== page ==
Interview With VENTS Magazine

INTERVIEW: Blind Uncle Harry 

RJ Frometa  May 26, 2020

Hi Harry, welcome to VENTS! How have you been? 

Great! Thanks for having me! 

Can you talk to us more about your latest single “Hillbilly Hippie Haiku Heaven”? Did any event in particular inspire you to write this song? 

I grew up in Ft Wayne Indiana, a very conservative place known as the city of churches. From about the age of five I couldn’t wait to get the hell out of there- it’s the “armpit of the christian right” in the song. In contrast Bloomington is an oasis of tolerance and acceptance, and as soon as I moved there to go to college “I knew that I was gonna be all right”. I tried to list everything that the people I grew up with were against, and that I was for while still being funny. 

How was the filming process and experience behind the video? 

It was so much fun! We had a blast! The cue card opening was filmed in an alley just off the square in Bloomington and was (obviously) a take on Dylan’s Subterranean Homesick Blues. The convertible dance sequence was in my beloved beat up old Chrysler Sebring, and most of the other scenes like the kitchen hoedown were at Tecumseh House (my place), aka Blind Uncle Harry HQ. Apart from editing, I didn’t spend anything to make it. 

The single comes off your new album The Gospel According To Blind Uncle Harry – what’s the story behind the title? 

Ha! Great question! I take on a mock preacher persona when I play live, and exhort the crowd to bathe in the redemptive power of rock and roll to cure whatever’s ailing them. It’s very gratifying to have the crowd respond to “Can I get an amen! Can I get a hallelujah!” after I’ve just bashed the shit out of mainstream American values. 

How was the recording and writing process? 

I’m truly blessed to have so many great musicians to work with. We spent a lot of time on the harmonies and vocal hooks. Most of the songs had already been honed playing live, especially the bluegrass tunes, and most of the album was recorded live at Tecumseh House. 

What role does Bloomington play in your music? 

I’d written a few songs but was way too insecure to perform live. When I moved back to Bloomington a few years ago, it was like heaven- a musical community that was not only tolerant, welcoming and inclusive, but also openly embraced me. Hillbilly Hippie Haiku Heaven is my love song to Bloomington.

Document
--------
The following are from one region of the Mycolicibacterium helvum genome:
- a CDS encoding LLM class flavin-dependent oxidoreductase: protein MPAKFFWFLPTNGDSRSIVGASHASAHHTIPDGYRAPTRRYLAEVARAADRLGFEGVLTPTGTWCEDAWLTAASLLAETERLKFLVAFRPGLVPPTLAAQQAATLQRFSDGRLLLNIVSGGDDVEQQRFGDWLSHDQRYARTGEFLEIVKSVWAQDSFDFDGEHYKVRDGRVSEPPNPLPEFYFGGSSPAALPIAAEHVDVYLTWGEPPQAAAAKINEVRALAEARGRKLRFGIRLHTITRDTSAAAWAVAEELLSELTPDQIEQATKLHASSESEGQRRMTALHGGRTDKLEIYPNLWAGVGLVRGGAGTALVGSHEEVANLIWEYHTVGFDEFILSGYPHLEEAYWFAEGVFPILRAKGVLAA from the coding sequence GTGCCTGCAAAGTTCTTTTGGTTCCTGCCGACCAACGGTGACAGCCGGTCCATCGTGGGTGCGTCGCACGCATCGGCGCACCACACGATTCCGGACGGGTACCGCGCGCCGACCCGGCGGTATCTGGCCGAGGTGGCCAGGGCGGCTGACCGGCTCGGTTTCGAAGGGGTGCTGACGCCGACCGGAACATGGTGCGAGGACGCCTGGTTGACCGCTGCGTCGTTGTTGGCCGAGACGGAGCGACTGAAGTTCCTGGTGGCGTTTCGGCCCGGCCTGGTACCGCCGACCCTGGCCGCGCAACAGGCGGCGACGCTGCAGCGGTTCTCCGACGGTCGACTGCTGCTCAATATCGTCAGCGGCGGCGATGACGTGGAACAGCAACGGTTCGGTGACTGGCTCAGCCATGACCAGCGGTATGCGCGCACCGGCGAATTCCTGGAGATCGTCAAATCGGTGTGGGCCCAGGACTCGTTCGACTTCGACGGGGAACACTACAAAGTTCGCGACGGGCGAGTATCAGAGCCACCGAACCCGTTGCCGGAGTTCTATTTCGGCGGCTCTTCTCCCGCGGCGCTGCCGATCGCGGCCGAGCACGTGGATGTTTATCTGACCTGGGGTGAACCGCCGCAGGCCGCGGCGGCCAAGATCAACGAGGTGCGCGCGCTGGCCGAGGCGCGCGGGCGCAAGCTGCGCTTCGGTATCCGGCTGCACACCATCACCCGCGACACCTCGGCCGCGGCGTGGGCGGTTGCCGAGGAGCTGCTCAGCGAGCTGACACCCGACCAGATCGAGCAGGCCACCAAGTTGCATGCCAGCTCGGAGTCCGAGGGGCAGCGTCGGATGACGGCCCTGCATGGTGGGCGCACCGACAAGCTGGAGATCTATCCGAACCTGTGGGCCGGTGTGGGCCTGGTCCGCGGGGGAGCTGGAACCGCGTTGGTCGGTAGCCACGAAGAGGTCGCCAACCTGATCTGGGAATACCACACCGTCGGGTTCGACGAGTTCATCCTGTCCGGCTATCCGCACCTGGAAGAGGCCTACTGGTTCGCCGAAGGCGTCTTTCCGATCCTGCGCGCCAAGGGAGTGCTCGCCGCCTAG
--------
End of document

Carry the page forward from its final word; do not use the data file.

What aspect of politics and religion did you get to explore on this record? 

Obviously I’m not a fan, to put it mildly, of conservative christian America. And while I really don’t give a shit if I offend someone, I still have an obligation as an artist to get my message across. I do my best to use humor to accomplish that. I’ve gotten some good ol’ boy rednecks to crack up to ‘Uh Oh- Sounds like Somebody Pissed Off Jesus’, and especially ‘Indiana’: “Of all the 50 states/ We’re the one that always rates/ Dumbest fattest and least likely to fornicate”. I’ve also had some threaten to beat the shit out of me. 

Where else did you find the inspiration for the songs and lyrics? 

Well, the love gone wrong songs were alas based on personal experience. Like ‘Emma Lynn’: “She said to please, please take of yourself/ She said to go be beautiful/ But for someone else.” ‘Strip mining My Heart’ was written by my brother Rick, who we lost tragically a few years back. So there’s some heartache and sorrow mixed in there. 

Any plans to hit the road? 

I’m so itching to hit the road! I spent all winter converting a school bus into a touring machine, and am now stuck because of the Covid 19 pandemic. Which is a small price to pay compared to all the people dying. 

What else is happening next in Blind Uncle Harry’s world? 

I’ve got two new finished albums, Courage to Love and Meth Bible Camp road, that we will be releasing over the coming year. Stay tuned!

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